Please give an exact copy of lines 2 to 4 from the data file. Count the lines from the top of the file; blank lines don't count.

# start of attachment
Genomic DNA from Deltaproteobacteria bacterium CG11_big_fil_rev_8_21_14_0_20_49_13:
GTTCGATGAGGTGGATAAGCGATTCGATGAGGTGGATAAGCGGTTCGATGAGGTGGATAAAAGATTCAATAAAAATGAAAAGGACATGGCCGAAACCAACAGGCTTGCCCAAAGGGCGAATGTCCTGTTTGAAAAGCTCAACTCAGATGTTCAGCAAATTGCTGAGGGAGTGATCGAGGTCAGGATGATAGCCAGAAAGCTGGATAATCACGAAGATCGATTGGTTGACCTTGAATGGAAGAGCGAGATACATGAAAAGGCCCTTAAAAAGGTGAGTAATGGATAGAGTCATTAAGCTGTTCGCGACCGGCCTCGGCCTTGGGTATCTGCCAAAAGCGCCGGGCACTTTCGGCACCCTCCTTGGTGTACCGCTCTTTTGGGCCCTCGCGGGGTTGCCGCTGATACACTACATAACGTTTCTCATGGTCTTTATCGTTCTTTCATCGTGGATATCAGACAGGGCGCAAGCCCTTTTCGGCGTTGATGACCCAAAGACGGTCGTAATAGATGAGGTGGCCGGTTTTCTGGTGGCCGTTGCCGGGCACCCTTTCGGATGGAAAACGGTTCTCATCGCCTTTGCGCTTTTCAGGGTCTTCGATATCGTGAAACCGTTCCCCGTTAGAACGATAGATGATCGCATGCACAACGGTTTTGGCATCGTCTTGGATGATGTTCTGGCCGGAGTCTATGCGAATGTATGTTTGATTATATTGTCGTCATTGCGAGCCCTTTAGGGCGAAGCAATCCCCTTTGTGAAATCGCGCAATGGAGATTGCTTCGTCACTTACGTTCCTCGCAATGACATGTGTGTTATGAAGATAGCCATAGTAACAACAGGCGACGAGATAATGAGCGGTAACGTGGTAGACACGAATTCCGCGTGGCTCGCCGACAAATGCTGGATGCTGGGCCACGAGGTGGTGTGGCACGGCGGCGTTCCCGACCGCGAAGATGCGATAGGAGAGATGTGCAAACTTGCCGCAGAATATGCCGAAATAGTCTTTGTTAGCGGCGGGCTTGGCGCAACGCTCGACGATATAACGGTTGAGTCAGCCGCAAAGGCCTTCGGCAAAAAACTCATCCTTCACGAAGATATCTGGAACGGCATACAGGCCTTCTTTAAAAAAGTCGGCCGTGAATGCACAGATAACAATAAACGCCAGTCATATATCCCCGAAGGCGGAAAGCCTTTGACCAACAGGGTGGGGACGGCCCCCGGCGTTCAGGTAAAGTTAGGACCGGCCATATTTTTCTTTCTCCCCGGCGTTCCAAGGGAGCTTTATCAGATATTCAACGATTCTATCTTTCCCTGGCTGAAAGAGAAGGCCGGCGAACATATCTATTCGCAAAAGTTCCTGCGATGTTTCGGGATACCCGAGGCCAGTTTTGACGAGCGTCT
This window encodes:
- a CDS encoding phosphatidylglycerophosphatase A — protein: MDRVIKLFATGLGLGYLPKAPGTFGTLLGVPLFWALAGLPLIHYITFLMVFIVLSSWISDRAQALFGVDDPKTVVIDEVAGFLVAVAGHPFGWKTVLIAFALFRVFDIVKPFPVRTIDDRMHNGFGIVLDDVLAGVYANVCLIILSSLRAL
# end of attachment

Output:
GTTCGATGAGGTGGATAAGCGATTCGATGAGGTGGATAAGCGGTTCGATGAGGTGGATAAAAGATTCAATAAAAATGAAAAGGACATGGCCGAAACCAACAGGCTTGCCCAAAGGGCGAATGTCCTGTTTGAAAAGCTCAACTCAGATGTTCAGCAAATTGCTGAGGGAGTGATCGAGGTCAGGATGATAGCCAGAAAGCTGGATAATCACGAAGATCGATTGGTTGACCTTGAATGGAAGAGCGAGATACATGAAAAGGCCCTTAAAAAGGTGAGTAATGGATAGAGTCATTAAGCTGTTCGCGACCGGCCTCGGCCTTGGGTATCTGCCAAAAGCGCCGGGCACTTTCGGCACCCTCCTTGGTGTACCGCTCTTTTGGGCCCTCGCGGGGTTGCCGCTGATACACTACATAACGTTTCTCATGGTCTTTATCGTTCTTTCATCGTGGATATCAGACAGGGCGCAAGCCCTTTTCGGCGTTGATGACCCAAAGACGGTCGTAATAGATGAGGTGGCCGGTTTTCTGGTGGCCGTTGCCGGGCACCCTTTCGGATGGAAAACGGTTCTCATCGCCTTTGCGCTTTTCAGGGTCTTCGATATCGTGAAACCGTTCCCCGTTAGAACGATAGATGATCGCATGCACAACGGTTTTGGCATCGTCTTGGATGATGTTCTGGCCGGAGTCTATGCGAATGTATGTTTGATTATATTGTCGTCATTGCGAGCCCTTTAGGGCGAAGCAATCCCCTTTGTGAAATCGCGCAATGGAGATTGCTTCGTCACTTACGTTCCTCGCAATGACATGTGTGTTATGAAGATAGCCATAGTAACAACAGGCGACGAGATAATGAGCGGTAACGTGGTAGACACGAATTCCGCGTGGCTCGCCGACAAATGCTGGATGCTGGGCCACGAGGTGGTGTGGCACGGCGGCGTTCCCGACCGCGAAGATGCGATAGGAGAGATGTGCAAACTTGCCGCAGAATATGCCGAAATAGTCTTTGTTAGCGGCGGGCTTGGCGCAACGCTCGACGATATAACGGTTGAGTCAGCCGCAAAGGCCTTCGGCAAAAAACTCATCCTTCACGAAGATATCTGGAACGGCATACAGGCCTTCTTTAAAAAAGTCGGCCGTGAATGCACAGATAACAATAAACGCCAGTCATATATCCCCGAAGGCGGAAAGCCTTTGACCAACAGGGTGGGGACGGCCCCCGGCGTTCAGGTAAAGTTAGGACCGGCCATATTTTTCTTTCTCCCCGGCGTTCCAAGGGAGCTTTATCAGATATTCAACGATTCTATCTTTCCCTGGCTGAAAGAGAAGGCCGGCGAACATATCTATTCGCAAAAGTTCCTGCGATGTTTCGGGATACCCGAGGCCAGTTTTGACGAGCGTCT
This window encodes:
- a CDS encoding phosphatidylglycerophosphatase A — protein: MDRVIKLFATGLGLGYLPKAPGTFGTLLGVPLFWALAGLPLIHYITFLMVFIVLSSWISDRAQALFGVDDPKTVVIDEVAGFLVAVAGHPFGWKTVLIAFALFRVFDIVKPFPVRTIDDRMHNGFGIVLDDVLAGVYANVCLIILSSLRAL